Given the nature of the exhibits sought by appellee, we must conclude that their disclosure would not bring about those dangers contemplated in Freeman v. Seligson and Davis v. Braswell Motor Freight Lines, Inc., both supra. For the same reason, we distinguish Machin v. Zuckert, 114 U.S.App. D.C. 335, 316 F.2d 336 (1963), in which memoranda reflecting recommendations and deliberations on Air Force policy were held immune from revelation; Boeing Airplane Co. v. Coggeshall, 108 U.S. App.D.C. 106, 280 F.2d 654 (1960), in which recommendations as to Renegotiation Board decisions and policies were protected against normal production requirements; Kaiser Aluminum & Chem. Corp. v. United States, 157 F. Supp. 939, 141 Ct. Cl. 38 (1958), in which an advisory opinion on intra-office policy was protected (and in which the court states at 944 that if the Special Assistant had played a part in the operative events, e. g., determination of costs or values, a different situation might exist); and Carl Zeiss Stiftung v. V. E. B. Carl Zeiss, Jena, 40 F.R.D. 318 (D.D.C. 1966), aff'd sub nom. per curiam, Carl Zeiss, Jena v. Clark, 128 U.S.App.D.C. 10, 384 F.2d 979, cert. denied, 389 U.S. 952, 88 S. Ct. 334, 19 L. Ed. 2d 361 (1967), in which intra-governmental memoranda and opinions reflecting decision and policy-making processes were held privileged. In the last case, the court also noted that the necessity for production is sharply reduced where an available alternative for obtaining the desired evidence has not been explored. Such is not the present case.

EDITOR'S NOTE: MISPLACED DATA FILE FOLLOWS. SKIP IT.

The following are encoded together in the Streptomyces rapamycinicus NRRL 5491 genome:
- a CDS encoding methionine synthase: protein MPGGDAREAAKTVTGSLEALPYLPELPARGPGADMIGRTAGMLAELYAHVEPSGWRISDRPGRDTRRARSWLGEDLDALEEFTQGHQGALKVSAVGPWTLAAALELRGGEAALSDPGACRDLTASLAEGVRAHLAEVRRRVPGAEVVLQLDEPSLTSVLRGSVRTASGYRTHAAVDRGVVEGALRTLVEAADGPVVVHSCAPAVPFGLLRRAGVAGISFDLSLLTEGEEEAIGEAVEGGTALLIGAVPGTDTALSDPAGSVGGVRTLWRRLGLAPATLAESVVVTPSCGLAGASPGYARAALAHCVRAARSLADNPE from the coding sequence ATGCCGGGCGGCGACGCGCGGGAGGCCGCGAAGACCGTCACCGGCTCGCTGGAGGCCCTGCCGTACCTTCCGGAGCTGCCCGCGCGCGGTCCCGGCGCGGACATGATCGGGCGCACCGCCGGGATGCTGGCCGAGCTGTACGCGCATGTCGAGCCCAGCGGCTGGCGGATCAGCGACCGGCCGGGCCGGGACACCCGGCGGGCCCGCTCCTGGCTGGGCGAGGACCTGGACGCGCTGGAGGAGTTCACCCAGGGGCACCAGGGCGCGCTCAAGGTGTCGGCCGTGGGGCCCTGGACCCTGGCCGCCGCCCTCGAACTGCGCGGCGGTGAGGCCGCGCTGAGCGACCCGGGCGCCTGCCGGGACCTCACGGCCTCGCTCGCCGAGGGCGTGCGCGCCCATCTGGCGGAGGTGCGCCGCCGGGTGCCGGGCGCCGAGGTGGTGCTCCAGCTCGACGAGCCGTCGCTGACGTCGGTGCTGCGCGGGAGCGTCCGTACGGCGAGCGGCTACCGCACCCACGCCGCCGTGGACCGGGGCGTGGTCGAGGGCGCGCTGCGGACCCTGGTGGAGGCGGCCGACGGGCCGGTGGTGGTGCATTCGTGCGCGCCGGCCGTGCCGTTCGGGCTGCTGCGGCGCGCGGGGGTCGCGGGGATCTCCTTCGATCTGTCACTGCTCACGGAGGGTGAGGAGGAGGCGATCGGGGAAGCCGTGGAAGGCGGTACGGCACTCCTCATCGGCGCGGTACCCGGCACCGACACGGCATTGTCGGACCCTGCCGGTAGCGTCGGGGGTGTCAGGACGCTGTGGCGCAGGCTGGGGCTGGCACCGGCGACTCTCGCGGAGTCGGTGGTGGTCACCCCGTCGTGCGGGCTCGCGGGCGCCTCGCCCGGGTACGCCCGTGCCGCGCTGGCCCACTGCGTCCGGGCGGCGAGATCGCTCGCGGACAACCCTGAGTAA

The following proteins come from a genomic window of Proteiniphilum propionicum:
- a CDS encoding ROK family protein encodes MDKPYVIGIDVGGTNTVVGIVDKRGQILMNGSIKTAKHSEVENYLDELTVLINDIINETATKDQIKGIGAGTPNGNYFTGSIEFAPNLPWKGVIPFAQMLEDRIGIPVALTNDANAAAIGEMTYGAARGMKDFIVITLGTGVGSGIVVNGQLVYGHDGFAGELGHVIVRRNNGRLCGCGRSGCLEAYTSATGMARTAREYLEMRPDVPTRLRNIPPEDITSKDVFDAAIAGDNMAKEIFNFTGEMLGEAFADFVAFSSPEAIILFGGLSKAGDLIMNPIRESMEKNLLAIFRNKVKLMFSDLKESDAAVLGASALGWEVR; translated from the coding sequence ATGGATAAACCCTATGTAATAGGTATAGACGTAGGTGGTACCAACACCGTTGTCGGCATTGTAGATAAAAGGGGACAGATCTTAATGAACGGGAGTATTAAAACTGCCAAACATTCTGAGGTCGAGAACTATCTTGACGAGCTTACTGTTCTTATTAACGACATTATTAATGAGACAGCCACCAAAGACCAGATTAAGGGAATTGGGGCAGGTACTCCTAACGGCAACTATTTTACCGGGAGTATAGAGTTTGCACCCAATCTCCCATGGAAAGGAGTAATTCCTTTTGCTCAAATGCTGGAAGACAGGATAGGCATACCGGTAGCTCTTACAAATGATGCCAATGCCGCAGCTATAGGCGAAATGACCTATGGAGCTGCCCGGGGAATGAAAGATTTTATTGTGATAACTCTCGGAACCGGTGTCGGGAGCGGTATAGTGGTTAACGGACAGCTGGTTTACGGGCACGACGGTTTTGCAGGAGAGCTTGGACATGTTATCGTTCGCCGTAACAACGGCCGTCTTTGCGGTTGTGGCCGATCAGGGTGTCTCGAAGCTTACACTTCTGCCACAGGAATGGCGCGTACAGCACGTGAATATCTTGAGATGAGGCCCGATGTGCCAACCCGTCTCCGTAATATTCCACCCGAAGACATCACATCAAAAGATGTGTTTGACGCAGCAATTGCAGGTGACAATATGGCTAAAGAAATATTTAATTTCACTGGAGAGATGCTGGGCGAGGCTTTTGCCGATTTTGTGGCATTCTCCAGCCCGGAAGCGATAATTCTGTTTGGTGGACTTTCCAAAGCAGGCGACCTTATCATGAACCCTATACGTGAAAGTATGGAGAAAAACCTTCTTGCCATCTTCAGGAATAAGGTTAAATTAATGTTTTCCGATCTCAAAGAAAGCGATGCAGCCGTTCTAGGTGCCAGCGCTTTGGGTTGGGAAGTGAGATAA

With regard to the claim of privileged information, see generally United States v. Reynolds, supra, and Olson Rug Co. v. NLRB, 291 F.2d 655, 661 (7th Cir. 1961), for further background. See also, Davis, The Information Act: A Preliminary Analysis, 34 U. Chi. L. Rev. 761, 792, 797 (1967).
We now turn briefly to a consideration of the fourth category of exemption under the Freedom of Information Act — trade secrets and commercial or financial information obtained from a person and privileged or confidential. The Government contends that this exemption applies to the two appraisal reports. The district court concluded, however, "that this exemption clearly condones withholding information only when it is obtained from a person outside the agency, and that person wishes the information to be kept confidential." 289 F. Supp. at 594; and see citations therein. The district court further stated that "the exemption is meant to protect information that a private individual wishes to keep confidential for his own purposes, but reveals to the government under the express or implied promise by the government that the information will be kept confidential." Id. This conclusion as to the meaning of "confidentiality" seems correct. See S. REP. No. 813, 89th Cong., 1st Sess. 9 (1965).
The Government does not here contend that appraisal reports are kept confidential by the appraiser on his own behalf, as would be the case where a patient revealed information to the Government which was subject to the doctor-patient privilege. Thus, we hold that the appraisal reports are not "confidential" within the meaning of the statute, and that G.S.A. has not sustained its burden with regard to proving the privileged nature of these reports.
The judgment of the district court is affirmed.
Hon. Ray McNichols, United States District Judge, Boise, Idaho, sitting by designation